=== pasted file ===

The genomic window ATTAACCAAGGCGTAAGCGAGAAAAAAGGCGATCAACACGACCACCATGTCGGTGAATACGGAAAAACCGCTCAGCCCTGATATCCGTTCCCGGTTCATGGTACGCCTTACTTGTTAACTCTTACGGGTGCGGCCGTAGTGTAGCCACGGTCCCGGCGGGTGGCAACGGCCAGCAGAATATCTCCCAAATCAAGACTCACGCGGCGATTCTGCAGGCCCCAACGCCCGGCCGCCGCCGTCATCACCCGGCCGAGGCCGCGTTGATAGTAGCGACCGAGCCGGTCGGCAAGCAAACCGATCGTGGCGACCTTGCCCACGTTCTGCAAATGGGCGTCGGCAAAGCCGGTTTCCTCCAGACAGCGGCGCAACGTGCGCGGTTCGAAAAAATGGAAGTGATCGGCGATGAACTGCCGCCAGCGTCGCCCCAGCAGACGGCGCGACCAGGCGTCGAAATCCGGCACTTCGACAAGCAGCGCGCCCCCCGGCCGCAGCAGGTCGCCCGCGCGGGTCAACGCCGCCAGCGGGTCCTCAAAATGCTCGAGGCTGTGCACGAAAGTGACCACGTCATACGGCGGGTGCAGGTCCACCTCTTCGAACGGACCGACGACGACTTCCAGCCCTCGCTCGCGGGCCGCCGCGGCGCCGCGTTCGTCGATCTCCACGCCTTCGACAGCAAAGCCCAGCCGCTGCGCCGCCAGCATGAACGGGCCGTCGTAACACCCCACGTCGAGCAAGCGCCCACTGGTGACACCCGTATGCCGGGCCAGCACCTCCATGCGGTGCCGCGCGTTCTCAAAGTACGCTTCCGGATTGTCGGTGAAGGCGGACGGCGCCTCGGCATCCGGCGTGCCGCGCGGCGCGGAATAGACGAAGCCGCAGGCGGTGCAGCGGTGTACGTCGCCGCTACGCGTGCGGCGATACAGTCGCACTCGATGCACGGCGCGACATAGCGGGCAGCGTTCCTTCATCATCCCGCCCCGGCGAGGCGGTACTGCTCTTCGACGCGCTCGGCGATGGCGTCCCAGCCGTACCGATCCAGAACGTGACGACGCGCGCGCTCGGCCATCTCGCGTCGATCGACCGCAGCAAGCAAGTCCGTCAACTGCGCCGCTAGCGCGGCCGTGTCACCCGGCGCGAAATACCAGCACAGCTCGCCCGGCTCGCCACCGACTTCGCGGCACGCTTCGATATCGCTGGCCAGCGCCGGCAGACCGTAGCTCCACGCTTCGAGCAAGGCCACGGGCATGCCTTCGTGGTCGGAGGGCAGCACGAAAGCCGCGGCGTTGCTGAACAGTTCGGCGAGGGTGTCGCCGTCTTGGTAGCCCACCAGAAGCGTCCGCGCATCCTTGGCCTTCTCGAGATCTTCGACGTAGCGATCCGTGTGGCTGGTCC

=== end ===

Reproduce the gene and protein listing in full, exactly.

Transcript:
The genomic window ATTAACCAAGGCGTAAGCGAGAAAAAAGGCGATCAACACGACCACCATGTCGGTGAATACGGAAAAACCGCTCAGCCCTGATATCCGTTCCCGGTTCATGGTACGCCTTACTTGTTAACTCTTACGGGTGCGGCCGTAGTGTAGCCACGGTCCCGGCGGGTGGCAACGGCCAGCAGAATATCTCCCAAATCAAGACTCACGCGGCGATTCTGCAGGCCCCAACGCCCGGCCGCCGCCGTCATCACCCGGCCGAGGCCGCGTTGATAGTAGCGACCGAGCCGGTCGGCAAGCAAACCGATCGTGGCGACCTTGCCCACGTTCTGCAAATGGGCGTCGGCAAAGCCGGTTTCCTCCAGACAGCGGCGCAACGTGCGCGGTTCGAAAAAATGGAAGTGATCGGCGATGAACTGCCGCCAGCGTCGCCCCAGCAGACGGCGCGACCAGGCGTCGAAATCCGGCACTTCGACAAGCAGCGCGCCCCCCGGCCGCAGCAGGTCGCCCGCGCGGGTCAACGCCGCCAGCGGGTCCTCAAAATGCTCGAGGCTGTGCACGAAAGTGACCACGTCATACGGCGGGTGCAGGTCCACCTCTTCGAACGGACCGACGACGACTTCCAGCCCTCGCTCGCGGGCCGCCGCGGCGCCGCGTTCGTCGATCTCCACGCCTTCGACAGCAAAGCCCAGCCGCTGCGCCGCCAGCATGAACGGGCCGTCGTAACACCCCACGTCGAGCAAGCGCCCACTGGTGACACCCGTATGCCGGGCCAGCACCTCCATGCGGTGCCGCGCGTTCTCAAAGTACGCTTCCGGATTGTCGGTGAAGGCGGACGGCGCCTCGGCATCCGGCGTGCCGCGCGGCGCGGAATAGACGAAGCCGCAGGCGGTGCAGCGGTGTACGTCGCCGCTACGCGTGCGGCGATACAGTCGCACTCGATGCACGGCGCGACATAGCGGGCAGCGTTCCTTCATCATCCCGCCCCGGCGAGGCGGTACTGCTCTTCGACGCGCTCGGCGATGGCGTCCCAGCCGTACCGATCCAGAACGTGACGACGCGCGCGCTCGGCCATCTCGCGTCGATCGACCGCAGCAAGCAAGTCCGTCAACTGCGCCGCTAGCGCGGCCGTGTCACCCGGCGCGAAATACCAGCACAGCTCGCCCGGCTCGCCACCGACTTCGCGGCACGCTTCGATATCGCTGGCCAGCGCCGGCAGACCGTAGCTCCACGCTTCGAGCAAGGCCACGGGCATGCCTTCGTGGTCGGAGGGCAGCACGAAAGCCGCGGCGTTGCTGAACAGTTCGGCGAGGGTGTCGCCGTCTTGGTAGCCCACCAGAAGCGTCCGCGCATCCTTGGCCTTCTCGAGATCTTCGACGTAGCGATCCGTGTGGCTGGTCC